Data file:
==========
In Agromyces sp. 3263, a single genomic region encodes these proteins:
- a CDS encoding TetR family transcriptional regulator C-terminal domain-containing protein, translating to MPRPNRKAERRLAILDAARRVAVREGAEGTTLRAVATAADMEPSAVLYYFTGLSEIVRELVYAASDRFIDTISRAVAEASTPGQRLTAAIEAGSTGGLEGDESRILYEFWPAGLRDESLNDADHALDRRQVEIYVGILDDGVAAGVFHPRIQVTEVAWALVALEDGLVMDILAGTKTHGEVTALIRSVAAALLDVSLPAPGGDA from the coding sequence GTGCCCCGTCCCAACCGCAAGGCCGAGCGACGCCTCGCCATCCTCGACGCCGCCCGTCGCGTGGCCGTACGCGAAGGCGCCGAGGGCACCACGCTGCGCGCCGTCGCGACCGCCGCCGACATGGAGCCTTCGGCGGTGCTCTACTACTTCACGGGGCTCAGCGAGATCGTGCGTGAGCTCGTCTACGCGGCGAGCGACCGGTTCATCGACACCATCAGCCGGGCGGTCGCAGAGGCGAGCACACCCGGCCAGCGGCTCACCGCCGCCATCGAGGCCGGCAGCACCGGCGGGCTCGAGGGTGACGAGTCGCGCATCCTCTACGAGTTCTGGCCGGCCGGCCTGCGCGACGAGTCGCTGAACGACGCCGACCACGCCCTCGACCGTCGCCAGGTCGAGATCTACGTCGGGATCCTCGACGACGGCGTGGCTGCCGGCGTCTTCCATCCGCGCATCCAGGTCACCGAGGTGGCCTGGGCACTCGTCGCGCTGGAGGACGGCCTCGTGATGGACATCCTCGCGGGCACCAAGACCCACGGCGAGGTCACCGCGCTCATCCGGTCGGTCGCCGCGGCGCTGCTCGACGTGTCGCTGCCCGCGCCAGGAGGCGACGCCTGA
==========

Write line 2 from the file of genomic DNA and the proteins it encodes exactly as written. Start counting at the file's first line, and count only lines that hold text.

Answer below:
- a CDS encoding TetR family transcriptional regulator C-terminal domain-containing protein, translating to MPRPNRKAERRLAILDAARRVAVREGAEGTTLRAVATAADMEPSAVLYYFTGLSEIVRELVYAASDRFIDTISRAVAEASTPGQRLTAAIEAGSTGGLEGDESRILYEFWPAGLRDESLNDADHALDRRQVEIYVGILDDGVAAGVFHPRIQVTEVAWALVALEDGLVMDILAGTKTHGEVTALIRSVAAALLDVSLPAPGGDA from the coding sequence GTGCCCCGTCCCAACCGCAAGGCCGAGCGACGCCTCGCCATCCTCGACGCCGCCCGTCGCGTGGCCGTACGCGAAGGCGCCGAGGGCACCACGCTGCGCGCCGTCGCGACCGCCGCCGACATGGAGCCTTCGGCGGTGCTCTACTACTTCACGGGGCTCAGCGAGATCGTGCGTGAGCTCGTCTACGCGGCGAGCGACCGGTTCATCGACACCATCAGCCGGGCGGTCGCAGAGGCGAGCACACCCGGCCAGCGGCTCACCGCCGCCATCGAGGCCGGCAGCACCGGCGGGCTCGAGGGTGACGAGTCGCGCATCCTCTACGAGTTCTGGCCGGCCGGCCTGCGCGACGAGTCGCTGAACGACGCCGACCACGCCCTCGACCGTCGCCAGGTCGAGATCTACGTCGGGATCCTCGACGACGGCGTGGCTGCCGGCGTCTTCCATCCGCGCATCCAGGTCACCGAGGTGGCCTGGGCACTCGTCGCGCTGGAGGACGGCCTCGTGATGGACATCCTCGCGGGCACCAAGACCCACGGCGAGGTCACCGCGCTCATCCGGTCGGTCGCCGCGGCGCTGCTCGACGTGTCGCTGCCCGCGCCAGGAGGCGACGCCTGA